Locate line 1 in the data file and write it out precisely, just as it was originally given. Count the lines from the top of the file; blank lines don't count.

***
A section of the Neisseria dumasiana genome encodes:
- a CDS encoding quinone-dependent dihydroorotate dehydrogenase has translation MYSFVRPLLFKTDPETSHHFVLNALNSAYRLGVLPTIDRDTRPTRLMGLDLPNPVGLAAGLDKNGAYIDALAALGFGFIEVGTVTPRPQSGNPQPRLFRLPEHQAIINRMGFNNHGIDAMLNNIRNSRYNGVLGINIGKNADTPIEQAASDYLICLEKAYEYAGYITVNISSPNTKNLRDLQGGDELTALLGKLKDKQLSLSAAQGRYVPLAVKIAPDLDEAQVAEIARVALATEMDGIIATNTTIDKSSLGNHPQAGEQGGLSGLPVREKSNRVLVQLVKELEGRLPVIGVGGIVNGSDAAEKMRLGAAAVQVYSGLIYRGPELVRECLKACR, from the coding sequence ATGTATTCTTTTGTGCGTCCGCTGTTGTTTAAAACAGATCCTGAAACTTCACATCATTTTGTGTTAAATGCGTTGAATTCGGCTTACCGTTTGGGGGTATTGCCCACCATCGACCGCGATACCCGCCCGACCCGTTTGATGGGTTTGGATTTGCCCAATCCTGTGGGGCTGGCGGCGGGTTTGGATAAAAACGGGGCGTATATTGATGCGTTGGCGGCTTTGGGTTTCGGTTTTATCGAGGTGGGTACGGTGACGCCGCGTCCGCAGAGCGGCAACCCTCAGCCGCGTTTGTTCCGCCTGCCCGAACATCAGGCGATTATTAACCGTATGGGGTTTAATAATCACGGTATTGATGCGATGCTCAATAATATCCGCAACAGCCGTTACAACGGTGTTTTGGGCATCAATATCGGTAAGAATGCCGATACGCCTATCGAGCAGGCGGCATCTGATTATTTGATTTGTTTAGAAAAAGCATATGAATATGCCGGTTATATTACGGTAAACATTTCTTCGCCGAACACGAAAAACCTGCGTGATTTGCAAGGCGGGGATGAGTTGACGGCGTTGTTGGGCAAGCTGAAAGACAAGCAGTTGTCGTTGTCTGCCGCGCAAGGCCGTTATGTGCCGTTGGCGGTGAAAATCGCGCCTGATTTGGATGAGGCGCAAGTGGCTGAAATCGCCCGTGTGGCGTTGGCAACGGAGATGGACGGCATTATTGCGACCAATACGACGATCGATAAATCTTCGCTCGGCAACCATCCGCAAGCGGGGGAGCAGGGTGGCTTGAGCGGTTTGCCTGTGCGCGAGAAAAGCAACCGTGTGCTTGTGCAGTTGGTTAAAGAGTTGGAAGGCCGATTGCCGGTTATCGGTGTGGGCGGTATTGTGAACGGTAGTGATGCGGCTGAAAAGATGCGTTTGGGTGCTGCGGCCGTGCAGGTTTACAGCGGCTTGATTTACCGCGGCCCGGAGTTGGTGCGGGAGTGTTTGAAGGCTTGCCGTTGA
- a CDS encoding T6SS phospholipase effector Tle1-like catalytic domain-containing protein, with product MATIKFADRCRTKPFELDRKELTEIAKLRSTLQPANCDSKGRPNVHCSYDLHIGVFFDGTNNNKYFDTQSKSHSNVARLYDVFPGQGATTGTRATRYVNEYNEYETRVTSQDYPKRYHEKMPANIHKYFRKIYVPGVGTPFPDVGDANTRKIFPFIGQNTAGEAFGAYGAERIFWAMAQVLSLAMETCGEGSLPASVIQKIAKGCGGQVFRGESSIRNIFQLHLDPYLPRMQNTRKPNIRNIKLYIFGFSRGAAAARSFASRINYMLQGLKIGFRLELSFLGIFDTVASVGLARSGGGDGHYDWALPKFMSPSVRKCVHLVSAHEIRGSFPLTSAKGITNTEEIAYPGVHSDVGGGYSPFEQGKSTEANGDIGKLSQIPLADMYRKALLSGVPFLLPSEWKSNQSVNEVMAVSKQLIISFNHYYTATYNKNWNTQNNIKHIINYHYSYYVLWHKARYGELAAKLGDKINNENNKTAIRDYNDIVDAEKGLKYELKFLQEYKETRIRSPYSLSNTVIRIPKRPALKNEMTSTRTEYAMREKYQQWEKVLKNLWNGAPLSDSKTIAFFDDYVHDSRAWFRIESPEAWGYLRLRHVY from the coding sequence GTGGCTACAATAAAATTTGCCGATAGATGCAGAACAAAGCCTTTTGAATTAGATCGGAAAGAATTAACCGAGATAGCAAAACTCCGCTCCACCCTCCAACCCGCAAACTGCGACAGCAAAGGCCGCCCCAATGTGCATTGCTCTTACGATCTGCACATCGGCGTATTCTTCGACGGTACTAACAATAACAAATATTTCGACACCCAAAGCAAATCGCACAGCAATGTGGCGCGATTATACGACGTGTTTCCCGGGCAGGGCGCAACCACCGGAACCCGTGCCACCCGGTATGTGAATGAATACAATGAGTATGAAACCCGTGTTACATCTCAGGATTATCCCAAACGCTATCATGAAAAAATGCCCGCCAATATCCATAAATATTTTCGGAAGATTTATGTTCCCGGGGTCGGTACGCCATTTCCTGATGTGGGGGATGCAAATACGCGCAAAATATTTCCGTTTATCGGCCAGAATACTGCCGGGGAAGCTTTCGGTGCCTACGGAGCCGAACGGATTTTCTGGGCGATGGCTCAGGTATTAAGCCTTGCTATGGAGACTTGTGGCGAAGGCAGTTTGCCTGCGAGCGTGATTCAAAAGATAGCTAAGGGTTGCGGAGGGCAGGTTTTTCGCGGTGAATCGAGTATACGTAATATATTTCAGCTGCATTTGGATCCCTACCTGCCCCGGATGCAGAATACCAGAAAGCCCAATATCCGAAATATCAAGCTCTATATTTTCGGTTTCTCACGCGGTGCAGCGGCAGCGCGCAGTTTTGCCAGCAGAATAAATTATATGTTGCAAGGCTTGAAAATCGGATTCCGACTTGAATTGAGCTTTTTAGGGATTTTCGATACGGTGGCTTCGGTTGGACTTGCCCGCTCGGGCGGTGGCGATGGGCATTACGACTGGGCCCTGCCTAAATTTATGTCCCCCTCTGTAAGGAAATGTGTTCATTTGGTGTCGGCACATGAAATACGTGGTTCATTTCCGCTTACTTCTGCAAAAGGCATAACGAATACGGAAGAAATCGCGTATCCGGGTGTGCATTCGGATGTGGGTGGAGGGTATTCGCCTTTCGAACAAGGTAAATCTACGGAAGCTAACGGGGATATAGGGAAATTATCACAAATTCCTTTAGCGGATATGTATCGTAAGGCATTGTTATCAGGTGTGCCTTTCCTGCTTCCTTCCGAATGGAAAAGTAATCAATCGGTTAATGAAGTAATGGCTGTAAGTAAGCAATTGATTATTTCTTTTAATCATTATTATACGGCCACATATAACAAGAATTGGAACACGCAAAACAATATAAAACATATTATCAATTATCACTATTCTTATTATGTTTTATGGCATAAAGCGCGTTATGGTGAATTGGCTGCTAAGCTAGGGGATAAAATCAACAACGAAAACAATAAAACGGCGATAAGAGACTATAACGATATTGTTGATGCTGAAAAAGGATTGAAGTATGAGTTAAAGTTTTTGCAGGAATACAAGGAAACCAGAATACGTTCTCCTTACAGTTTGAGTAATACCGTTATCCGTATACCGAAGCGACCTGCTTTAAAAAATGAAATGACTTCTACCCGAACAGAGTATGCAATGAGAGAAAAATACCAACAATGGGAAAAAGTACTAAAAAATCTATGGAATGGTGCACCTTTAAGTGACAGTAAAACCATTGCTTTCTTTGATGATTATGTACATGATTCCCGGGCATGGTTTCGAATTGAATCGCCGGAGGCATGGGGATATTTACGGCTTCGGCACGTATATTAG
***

A section of the Neisseria dumasiana genome encodes: